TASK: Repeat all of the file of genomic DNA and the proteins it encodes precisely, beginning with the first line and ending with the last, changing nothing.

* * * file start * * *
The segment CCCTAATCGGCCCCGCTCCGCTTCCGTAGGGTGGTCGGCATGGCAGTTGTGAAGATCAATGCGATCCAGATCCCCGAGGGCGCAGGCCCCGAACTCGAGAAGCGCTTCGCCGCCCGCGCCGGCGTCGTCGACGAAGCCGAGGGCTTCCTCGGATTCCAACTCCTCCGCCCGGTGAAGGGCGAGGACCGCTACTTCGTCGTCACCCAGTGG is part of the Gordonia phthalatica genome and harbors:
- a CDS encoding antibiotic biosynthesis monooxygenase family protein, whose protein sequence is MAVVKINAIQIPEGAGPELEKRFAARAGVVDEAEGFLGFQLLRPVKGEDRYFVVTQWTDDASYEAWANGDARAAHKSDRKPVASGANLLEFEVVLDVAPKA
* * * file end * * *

The segment CCCTAATCGGCCCCGCTCCGCTTCCGTAGGGTGGTCGGCATGGCAGTTGTGAAGATCAATGCGATCCAGATCCCCGAGGGCGCAGGCCCCGAACTCGAGAAGCGCTTCGCCGCCCGCGCCGGCGTCGTCGACGAAGCCGAGGGCTTCCTCGGATTCCAACTCCTCCGCCCGGTGAAGGGCGAGGACCGCTACTTCGTCGTCACCCAGTGG is part of the Gordonia phthalatica genome and harbors:
- a CDS encoding antibiotic biosynthesis monooxygenase family protein, whose protein sequence is MAVVKINAIQIPEGAGPELEKRFAARAGVVDEAEGFLGFQLLRPVKGEDRYFVVTQWTDDASYEAWANGDARAAHKSDRKPVASGANLLEFEVVLDVAPKA